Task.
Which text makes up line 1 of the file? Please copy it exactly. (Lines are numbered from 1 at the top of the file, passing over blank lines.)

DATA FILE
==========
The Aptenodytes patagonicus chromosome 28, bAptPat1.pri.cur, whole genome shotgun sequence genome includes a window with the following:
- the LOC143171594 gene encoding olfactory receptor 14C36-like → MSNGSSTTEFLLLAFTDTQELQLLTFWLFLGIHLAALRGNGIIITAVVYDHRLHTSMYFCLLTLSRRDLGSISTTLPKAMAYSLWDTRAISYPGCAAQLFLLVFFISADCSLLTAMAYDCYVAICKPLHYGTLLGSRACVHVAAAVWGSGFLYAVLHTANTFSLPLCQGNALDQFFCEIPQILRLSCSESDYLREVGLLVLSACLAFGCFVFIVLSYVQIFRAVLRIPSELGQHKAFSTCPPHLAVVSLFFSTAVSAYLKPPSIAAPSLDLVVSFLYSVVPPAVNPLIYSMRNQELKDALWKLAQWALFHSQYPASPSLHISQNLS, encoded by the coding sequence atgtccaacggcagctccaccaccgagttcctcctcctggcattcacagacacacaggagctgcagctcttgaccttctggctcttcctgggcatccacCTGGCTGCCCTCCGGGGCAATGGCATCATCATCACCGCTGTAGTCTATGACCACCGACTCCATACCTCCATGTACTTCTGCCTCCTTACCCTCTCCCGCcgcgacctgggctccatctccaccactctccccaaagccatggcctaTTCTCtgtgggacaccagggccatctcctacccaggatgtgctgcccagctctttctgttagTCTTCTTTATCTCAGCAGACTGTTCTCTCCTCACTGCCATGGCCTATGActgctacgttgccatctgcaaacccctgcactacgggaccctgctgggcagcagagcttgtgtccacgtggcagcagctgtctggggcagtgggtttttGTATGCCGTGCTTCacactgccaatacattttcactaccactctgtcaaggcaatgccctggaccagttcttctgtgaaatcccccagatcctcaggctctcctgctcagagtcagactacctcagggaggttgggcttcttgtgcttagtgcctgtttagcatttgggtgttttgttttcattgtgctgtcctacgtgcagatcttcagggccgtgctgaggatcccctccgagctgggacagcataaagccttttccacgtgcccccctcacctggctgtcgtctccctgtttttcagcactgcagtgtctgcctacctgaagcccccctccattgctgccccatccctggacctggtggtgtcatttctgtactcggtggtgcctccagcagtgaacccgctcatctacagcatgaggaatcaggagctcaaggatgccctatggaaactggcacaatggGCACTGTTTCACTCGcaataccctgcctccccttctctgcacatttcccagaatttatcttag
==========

The Aptenodytes patagonicus chromosome 28, bAptPat1.pri.cur, whole genome shotgun sequence genome includes a window with the following: